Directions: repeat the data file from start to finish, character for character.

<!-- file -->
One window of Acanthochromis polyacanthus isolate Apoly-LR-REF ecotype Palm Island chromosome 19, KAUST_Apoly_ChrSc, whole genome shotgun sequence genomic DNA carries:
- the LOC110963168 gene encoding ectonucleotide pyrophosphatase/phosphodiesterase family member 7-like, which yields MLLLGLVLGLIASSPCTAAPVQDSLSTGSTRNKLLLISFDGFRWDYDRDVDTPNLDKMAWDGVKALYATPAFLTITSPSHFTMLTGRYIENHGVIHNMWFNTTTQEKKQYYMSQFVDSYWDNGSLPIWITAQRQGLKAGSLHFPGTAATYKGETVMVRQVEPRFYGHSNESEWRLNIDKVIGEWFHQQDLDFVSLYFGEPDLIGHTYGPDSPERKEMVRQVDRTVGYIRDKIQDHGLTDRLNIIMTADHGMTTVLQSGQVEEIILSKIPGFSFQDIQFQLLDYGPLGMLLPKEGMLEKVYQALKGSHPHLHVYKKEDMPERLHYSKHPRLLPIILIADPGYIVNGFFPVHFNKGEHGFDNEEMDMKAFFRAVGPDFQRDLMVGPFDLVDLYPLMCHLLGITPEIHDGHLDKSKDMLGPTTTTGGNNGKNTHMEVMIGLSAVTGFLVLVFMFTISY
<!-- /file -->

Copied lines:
One window of Acanthochromis polyacanthus isolate Apoly-LR-REF ecotype Palm Island chromosome 19, KAUST_Apoly_ChrSc, whole genome shotgun sequence genomic DNA carries:
- the LOC110963168 gene encoding ectonucleotide pyrophosphatase/phosphodiesterase family member 7-like, which yields MLLLGLVLGLIASSPCTAAPVQDSLSTGSTRNKLLLISFDGFRWDYDRDVDTPNLDKMAWDGVKALYATPAFLTITSPSHFTMLTGRYIENHGVIHNMWFNTTTQEKKQYYMSQFVDSYWDNGSLPIWITAQRQGLKAGSLHFPGTAATYKGETVMVRQVEPRFYGHSNESEWRLNIDKVIGEWFHQQDLDFVSLYFGEPDLIGHTYGPDSPERKEMVRQVDRTVGYIRDKIQDHGLTDRLNIIMTADHGMTTVLQSGQVEEIILSKIPGFSFQDIQFQLLDYGPLGMLLPKEGMLEKVYQALKGSHPHLHVYKKEDMPERLHYSKHPRLLPIILIADPGYIVNGFFPVHFNKGEHGFDNEEMDMKAFFRAVGPDFQRDLMVGPFDLVDLYPLMCHLLGITPEIHDGHLDKSKDMLGPTTTTGGNNGKNTHMEVMIGLSAVTGFLVLVFMFTISY